MICHAEL MOSS was awarded the Pulitzer Prize for exploratory reporting in 2010, and was a finalist for the prize in 2006 and 1999. He is also the recipient of a Loeb Award and an Overseas Press Club citation. Before coming to the Times, he was a reporter for The Wall Street Journal, New York Newsday, and The Atlanta Journal-Constitution. He has been an adjunct professor at the Columbia School of Journalism and currently lives in Brooklyn with his wife and two sons.
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Descrizione libro Virgin Digital, 2013. Condizione libro: Very Good. 0th Edition. Ships from the UK. Former Library book. Great condition for a used book! Minimal wear. Codice libro della libreria GRP80042702
Descrizione libro Virgin Digital, 2013. Condizione libro: Good. 0th Edition. Ships from the UK. Former Library book. Shows some signs of wear, and may have some markings on the inside. Codice libro della libreria GRP88763718
Descrizione libro Virgin Digital, 2013. Condizione libro: Fair. 0th Edition. Ships from the UK. Former Library book. Shows definite wear, and perhaps considerable marking on inside. Codice libro della libreria GRP94948801
Descrizione libro WH Allen, 2013. Hardcover. Condizione libro: Used; Very Good. Codice libro della libreria 2298324
Descrizione libro WH Allen, 2013. Hardcover. Condizione libro: Used; Good. **SHIPPED FROM UK** We believe you will be completely satisfied with our quick and reliable service. All orders are dispatched as swiftly as possible! Buy with confidence!. Codice libro della libreria 1643141
Descrizione libro W H Allen, LONDON, 2013. Hardback. Condizione libro: MINT. Condizione sovraccoperta: MINT. First Edition. SALT SUGAR FAT How The Food Giants Hooked Us. Michael Moss. W H Allen, London. 2013 First Edition. ISBN 9780753541456 450pp Hardback. This copy is in mint unread condition in a mint unclipped dustwrapper. In China, for the first time, the people who weigh too much now outnumber those who weigh too little. In Mexico, the obesity rate has tripled in the past three decades. In the UK over 60 per cent of adults and 30 per cent of children are overweight, while the United States remains the most obese country in the world. We are hooked on salt, sugar and fat. These three simple ingredients are used by the major food companies to achieve the greatest allure for the lowest possible cost. Here, Pulitzer Prize-winning investigative reporter Michael Moss exposes the practices of some of the most recognisable (and profitable) companies and brands of the last half century. He takes us inside the labs where food scientists use cutting-edge technology to calculate the 'bliss point' of sugary drinks. He unearths marketing campaigns designed - in a technique adapted from the tobacco industry - to redirect concerns about the health risks of their products, and reveals how the makers of processed foods have chosen, time and again, to increase consumption and profits, while gambling with our health. Are you ready for the truth about what's in your shopping basket? Size: 450pp. Codice libro della libreria 008308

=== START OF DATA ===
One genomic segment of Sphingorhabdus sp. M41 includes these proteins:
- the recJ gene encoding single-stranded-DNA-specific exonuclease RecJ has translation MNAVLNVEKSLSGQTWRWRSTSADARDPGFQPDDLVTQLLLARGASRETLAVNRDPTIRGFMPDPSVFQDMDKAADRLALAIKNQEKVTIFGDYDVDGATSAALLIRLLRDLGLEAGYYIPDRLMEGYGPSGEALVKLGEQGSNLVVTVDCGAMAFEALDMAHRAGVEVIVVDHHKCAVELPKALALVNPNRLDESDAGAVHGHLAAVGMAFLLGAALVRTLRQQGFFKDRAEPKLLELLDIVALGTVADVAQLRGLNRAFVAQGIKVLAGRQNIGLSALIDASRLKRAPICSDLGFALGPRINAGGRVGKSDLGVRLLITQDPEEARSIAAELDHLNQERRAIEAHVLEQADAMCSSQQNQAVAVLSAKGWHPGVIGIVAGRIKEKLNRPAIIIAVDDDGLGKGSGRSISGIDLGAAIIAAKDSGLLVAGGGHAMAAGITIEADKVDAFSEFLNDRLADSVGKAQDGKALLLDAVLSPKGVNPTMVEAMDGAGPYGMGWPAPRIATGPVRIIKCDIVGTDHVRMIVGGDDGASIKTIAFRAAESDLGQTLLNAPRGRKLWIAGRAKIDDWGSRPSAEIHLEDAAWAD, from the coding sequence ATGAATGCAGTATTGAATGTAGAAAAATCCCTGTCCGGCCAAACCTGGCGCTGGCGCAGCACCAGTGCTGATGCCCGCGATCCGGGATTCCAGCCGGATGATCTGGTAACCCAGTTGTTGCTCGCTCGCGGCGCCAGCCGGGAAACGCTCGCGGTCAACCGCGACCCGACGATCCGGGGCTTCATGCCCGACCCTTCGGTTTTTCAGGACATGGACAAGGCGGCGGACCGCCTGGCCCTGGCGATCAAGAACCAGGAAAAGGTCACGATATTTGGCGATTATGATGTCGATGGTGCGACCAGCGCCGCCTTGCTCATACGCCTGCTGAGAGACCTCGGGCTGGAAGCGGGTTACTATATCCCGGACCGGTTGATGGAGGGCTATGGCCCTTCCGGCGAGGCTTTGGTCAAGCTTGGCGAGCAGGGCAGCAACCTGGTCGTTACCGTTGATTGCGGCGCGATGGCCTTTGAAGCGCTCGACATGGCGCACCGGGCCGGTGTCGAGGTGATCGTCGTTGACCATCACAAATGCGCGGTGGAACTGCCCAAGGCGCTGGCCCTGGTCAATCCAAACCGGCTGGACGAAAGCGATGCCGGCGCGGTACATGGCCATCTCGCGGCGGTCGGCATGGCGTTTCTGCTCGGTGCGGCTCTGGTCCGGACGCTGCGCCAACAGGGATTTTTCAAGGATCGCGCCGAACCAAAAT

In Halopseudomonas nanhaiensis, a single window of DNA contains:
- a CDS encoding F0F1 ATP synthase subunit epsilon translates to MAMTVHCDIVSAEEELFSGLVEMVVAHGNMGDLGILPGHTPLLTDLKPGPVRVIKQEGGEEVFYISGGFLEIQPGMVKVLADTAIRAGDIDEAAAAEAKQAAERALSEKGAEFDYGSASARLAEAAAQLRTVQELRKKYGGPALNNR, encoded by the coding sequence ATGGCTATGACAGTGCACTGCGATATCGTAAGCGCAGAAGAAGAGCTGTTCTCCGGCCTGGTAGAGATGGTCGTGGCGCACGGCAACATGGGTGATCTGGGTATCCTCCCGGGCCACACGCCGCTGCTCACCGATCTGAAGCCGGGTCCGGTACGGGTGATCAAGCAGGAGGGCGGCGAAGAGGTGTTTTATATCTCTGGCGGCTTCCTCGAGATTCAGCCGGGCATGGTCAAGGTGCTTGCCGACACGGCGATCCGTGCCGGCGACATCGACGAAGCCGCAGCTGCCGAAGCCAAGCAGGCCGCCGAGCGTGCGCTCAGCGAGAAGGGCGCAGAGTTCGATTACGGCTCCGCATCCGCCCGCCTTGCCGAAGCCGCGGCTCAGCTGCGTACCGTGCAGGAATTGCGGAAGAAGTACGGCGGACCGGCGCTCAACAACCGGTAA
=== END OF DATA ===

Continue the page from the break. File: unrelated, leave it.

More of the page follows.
Descrizione libro Ebury Publishing 2013-02-28, 2013. Condizione libro: Very Good. All books are pre-owned and will have been read by someone else before you. They may well show signs of minor wear and tear. Please note, cover images are illustrative only, and the actual book cover and edition can vary. Codice libro della libreria 9780753541456-21